A public comment period ended last week on the draft regulations from the Department of Environmental Affairs, published on Feb. 8 in the official government gazette.

Joni Sledge of the group Sister Sledge, best known for the iconic disco 1979 anthem We Are Family, has died at 60.

The group's publicist, Biff Warren, said Sledge was found at home in Arizona and they have yet to determine a cause of death. She had not been ill, he said.

A top U.S. military official told the Senate Armed Services Committee on Thursday that he accepts "full responsibility" for the widely criticized U.S. ground raid into Yemen in late January.

At the same time, Gen. Joseph Votel, the head of U.S. Central Command, said he was "satisfied" after a review found that the tragic outcome of the raid was not a result of "incompetence or poor decision-making or poor judgment."

The Pentagon is sending about 400 Marines to Syria to help local fighters wrest control of Raqqa, which ISIS considers its capital.

The Pentagon says the new troops will fire artillery rounds at ISIS fighters in support of the local forces, as well as provide security for the Marine artillerymen, as NPR's Phil Ewing reports.

These 400 troops will bring the number of U.S. forces on the ground in Syria to about 900, Phil says.

An iconic Maltese natural rock arch collapsed into the sea Wednesday during a powerful storm.

The "Azure Window" jutting off Malta's Gozo Island is printed on innumerable Instagram posts and travel brochures. It was also featured in movies and TV shows, including HBO's Game of Thrones.

Lynne Stewart, a leftist lawyer who defended radicals and was eventually convicted in a terrorism case herself, has died at 77.

Her son Geoffrey Stewart told NPR that Stewart died Tuesday. She was released from prison in 2014 because she suffered from terminal cancer.

Stewart, who defended Black Panthers and Weather Underground members over the course of her career and considered herself a "people's lawyer," is perhaps best known for representing Egyptian cleric Omar Abdel Rahman in his trial over plotting to attack New York City landmarks.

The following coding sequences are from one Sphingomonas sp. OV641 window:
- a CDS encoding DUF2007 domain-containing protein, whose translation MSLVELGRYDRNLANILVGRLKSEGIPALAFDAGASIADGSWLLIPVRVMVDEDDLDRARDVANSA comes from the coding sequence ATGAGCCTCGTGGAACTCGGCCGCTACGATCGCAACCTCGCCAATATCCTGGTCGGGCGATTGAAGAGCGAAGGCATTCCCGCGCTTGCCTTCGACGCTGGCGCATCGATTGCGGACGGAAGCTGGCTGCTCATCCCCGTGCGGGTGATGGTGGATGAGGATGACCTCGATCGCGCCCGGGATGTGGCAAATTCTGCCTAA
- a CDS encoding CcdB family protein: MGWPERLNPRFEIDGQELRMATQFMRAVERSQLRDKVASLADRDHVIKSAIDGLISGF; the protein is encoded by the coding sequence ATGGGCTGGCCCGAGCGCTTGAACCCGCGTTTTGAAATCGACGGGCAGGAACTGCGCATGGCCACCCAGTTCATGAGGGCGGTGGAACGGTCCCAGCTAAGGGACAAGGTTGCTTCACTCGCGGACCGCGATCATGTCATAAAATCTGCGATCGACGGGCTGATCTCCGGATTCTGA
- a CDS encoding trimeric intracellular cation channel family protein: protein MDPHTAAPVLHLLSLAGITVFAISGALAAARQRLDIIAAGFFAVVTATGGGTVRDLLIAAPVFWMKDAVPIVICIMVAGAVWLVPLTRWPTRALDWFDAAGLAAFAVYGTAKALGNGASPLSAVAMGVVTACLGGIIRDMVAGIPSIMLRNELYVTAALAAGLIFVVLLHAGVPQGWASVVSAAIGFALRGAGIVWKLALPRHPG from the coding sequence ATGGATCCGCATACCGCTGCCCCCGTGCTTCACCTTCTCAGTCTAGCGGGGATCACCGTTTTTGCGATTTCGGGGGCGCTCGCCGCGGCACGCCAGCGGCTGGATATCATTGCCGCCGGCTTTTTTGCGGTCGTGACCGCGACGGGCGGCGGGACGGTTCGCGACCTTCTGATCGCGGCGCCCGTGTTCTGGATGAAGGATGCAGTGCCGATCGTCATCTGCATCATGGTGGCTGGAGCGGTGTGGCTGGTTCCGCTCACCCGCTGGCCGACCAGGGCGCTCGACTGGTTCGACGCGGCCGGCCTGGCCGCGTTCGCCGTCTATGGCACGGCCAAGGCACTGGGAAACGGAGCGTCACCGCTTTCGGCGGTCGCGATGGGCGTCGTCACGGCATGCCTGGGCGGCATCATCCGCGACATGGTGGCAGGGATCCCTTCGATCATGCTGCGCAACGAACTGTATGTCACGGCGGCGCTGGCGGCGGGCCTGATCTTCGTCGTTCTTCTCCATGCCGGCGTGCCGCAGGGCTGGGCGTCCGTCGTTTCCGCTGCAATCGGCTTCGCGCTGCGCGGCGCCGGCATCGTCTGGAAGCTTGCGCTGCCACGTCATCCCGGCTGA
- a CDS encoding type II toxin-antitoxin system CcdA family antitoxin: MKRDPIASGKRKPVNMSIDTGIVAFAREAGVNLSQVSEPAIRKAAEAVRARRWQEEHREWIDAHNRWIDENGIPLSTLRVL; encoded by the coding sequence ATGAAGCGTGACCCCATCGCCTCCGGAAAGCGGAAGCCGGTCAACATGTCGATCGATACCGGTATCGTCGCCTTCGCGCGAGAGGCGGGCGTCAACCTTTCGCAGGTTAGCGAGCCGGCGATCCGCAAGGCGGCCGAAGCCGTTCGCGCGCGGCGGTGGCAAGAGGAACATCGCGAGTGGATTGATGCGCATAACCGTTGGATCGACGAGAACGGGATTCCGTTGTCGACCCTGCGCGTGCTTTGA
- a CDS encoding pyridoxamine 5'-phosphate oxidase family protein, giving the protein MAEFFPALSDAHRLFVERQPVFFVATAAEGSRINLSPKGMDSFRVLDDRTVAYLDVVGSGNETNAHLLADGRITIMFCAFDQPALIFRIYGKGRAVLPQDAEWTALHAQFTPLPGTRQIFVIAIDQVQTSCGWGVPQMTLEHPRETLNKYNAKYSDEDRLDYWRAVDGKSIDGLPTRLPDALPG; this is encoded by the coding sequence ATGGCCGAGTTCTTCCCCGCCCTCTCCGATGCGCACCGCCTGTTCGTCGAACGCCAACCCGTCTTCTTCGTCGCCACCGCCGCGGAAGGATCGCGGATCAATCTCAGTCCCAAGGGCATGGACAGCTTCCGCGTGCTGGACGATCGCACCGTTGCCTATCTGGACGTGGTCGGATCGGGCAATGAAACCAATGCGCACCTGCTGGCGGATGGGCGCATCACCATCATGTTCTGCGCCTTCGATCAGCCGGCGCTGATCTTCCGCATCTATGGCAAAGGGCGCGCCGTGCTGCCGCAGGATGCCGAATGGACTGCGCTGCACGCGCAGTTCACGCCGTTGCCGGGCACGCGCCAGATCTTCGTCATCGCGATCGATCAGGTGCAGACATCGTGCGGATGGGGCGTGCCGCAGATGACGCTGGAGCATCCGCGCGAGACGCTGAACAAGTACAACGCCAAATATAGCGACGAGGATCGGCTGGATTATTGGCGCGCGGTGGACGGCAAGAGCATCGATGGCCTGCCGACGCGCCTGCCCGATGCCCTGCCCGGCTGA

Brazil's recession was already of historic proportions. Today, government figures confirm that it has grown even worse.

The economy last year actually dipped more sharply than expected. The national gross domestic product contracted by 3.6 percent in 2016, statistics agency IBGE said Tuesday.

Israel has passed a new law that allows it to bar entry to foreign activists who support a boycott of the country.

The law takes aim at the BDS movement, which emerged more than a decade ago and is an acronym for "boycott, divest and sanction." The BDS movement aims to put economic pressure on Israel in support of Palestinian independence.

Would-be visitors "who support a boycott of Israel or who represent an organization that publicly calls for a boycott" may be banned, as NPR's Daniel Estrin reports from Jerusalem. Here's more from Daniel:

Poachers forced their way into a French zoo and killed a southern white rhinoceros named Vince, sawing off one of his horns before fleeing into the night.

The Thoiry Zoo said police are investigating the killing of the 4-year-old animal. The poachers remain at large.

After Germany canceled a political rally featuring a Turkish minister, Turkish President Recep Tayyip Erdogan likened the German government to the Nazis.

The comments mark a "new low in German-Turkish relations," NPR's Soraya Sarhaddi Nelson reports from Berlin. German officials condemned the inflammatory remarks but "stopped short of punitive actions against Ankara over the matter," Soraya says. "That's because Germany desperately needs Turkey's help to keep asylum seekers from flooding into Europe."